A simple modern Unix distro such as a Slackware can clearly run well with 8 Megs of RAM and a 75 Mhz processor. Before I installed Slackware 7.1 to use with DeliLinux, I installed Slackware 8.0 using the same technique and things worked fine with that newer version.

Although DeliLinux has a focus on machines of this vintage, I'm left to wonder: Now that I know the low memory installation trick above, could other current distributions work as well? In particular I'm curious about the BSDs since I'm already familiar with FreeBSD and I know it also uses console-based install and maintenance utilities.

Hip Ollie, Richmond, Indiana Skatepark

On May 11, 2002, the Richmond, Indiana Parks Department planned to have a Grand Opening for the skatepark in Glenn Miller Park.

As the primary liaison between the skaters, contractors and government on the project, I was scheduled to give a speech at the event just before the major spoke.

Well, I've been holding on to this speech for about four years, and there still hasn't been a grand opening. Heck, at the moment we don't even anyone leading the Parks Department.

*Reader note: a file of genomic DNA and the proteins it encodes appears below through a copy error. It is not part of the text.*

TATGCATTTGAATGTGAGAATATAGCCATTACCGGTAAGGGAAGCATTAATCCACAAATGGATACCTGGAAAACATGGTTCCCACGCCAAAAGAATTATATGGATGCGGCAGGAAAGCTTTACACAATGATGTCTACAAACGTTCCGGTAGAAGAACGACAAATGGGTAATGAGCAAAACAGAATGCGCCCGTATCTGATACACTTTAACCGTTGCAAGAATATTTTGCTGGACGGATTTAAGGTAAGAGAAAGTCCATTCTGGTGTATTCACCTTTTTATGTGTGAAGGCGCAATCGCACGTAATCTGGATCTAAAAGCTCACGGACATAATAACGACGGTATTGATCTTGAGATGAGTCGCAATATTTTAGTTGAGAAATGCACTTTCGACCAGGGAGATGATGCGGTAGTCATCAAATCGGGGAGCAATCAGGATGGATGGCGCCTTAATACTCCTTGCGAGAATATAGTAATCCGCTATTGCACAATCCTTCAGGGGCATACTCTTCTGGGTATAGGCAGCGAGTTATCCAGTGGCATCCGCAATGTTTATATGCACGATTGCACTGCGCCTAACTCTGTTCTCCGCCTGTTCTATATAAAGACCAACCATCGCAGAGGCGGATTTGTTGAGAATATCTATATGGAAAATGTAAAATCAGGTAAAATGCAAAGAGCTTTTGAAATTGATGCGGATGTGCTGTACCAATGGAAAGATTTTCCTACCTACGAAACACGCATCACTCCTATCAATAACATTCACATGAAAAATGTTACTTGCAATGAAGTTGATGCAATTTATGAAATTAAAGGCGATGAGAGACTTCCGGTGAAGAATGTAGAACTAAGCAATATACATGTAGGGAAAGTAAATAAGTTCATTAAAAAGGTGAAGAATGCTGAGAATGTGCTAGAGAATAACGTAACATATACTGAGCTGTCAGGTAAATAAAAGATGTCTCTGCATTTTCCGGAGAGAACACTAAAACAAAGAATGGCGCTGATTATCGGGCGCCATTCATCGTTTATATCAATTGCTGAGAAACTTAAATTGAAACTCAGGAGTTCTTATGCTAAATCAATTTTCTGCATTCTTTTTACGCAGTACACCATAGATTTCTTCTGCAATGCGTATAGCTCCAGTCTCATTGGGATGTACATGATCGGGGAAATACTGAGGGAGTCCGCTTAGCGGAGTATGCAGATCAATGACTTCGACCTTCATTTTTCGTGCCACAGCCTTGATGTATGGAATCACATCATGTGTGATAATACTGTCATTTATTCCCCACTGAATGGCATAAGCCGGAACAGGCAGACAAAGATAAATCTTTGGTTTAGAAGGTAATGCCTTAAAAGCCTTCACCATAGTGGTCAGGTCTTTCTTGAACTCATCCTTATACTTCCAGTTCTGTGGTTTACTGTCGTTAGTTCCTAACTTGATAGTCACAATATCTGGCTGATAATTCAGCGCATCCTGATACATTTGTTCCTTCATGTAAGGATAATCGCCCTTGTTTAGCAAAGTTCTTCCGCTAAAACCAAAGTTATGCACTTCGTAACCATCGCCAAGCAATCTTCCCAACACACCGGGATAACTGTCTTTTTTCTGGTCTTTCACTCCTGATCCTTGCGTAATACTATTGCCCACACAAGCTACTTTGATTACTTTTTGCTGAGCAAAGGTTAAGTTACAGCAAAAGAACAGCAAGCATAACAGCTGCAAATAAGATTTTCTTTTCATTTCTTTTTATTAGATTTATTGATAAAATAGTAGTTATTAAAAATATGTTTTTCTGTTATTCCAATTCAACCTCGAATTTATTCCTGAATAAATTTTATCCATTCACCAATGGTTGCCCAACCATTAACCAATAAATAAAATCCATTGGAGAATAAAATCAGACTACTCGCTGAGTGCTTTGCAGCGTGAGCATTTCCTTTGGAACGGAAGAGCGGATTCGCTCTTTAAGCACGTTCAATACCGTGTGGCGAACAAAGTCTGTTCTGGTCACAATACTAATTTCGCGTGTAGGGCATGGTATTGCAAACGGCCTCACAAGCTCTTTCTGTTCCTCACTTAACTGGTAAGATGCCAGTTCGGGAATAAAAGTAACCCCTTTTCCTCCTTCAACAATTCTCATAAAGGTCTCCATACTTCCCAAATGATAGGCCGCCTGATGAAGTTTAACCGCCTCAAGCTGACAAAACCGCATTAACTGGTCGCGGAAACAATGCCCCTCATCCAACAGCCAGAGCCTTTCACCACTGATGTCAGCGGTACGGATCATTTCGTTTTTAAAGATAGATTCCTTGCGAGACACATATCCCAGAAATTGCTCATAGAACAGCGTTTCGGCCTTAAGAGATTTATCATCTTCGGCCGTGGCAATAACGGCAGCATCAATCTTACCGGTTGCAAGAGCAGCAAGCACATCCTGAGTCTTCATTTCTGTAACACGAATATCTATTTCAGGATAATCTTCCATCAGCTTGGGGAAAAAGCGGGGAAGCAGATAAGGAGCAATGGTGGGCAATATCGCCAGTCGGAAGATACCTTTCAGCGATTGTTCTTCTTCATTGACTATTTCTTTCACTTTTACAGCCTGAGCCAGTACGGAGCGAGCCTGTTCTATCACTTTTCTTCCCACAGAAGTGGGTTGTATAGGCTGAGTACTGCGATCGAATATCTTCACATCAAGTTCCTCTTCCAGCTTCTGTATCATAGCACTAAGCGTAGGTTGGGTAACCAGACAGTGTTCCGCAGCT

Re-reading the piece now, I find it still interesting and relevant. You are welcome to use it as the basis of your own document, but please contact Ron Whitehead about re-using his poem that's included here.

Richmond, Indiana Skatepark Grand Opening Speech
by Mark Stosberg
to be delivered on May 11th, 2002

[ juggles lit torches while skating around the park. ]

I thought that might get your attention.

How many of you have been to another skatepark besides the Richmond skatepark?

How many of you have seen skateparks on TV recently, on ESPN's X-Games or another program?

How many of you have driven by this park since it opened and seen it empty when school was out and the weather was nice?

[ probably no hands go up. Laughter. Maybe. ]

Skateboarding saved my life. Organized, competitive sports in high school weren't my thing, but skateboarding fit me just right. I like the flow of skateboarding, the learn-on-your-own nature, and I spent a lot of evenings and weekends skating, not to mention hot, sticky summer days. Below freezing temperatures still didn't stop me. Skateboarding was a positive creative outlet for me. Without it, I'm not sure what else I would have gotten into. Drugs, depression?

I find this a little hard to explain, so I want to read you this poem about a similar transformation called "Music Saved my Life and Jesus Saved My Soul: The Impossible Dream". This is by Kentucky Poet Ron Whitehead.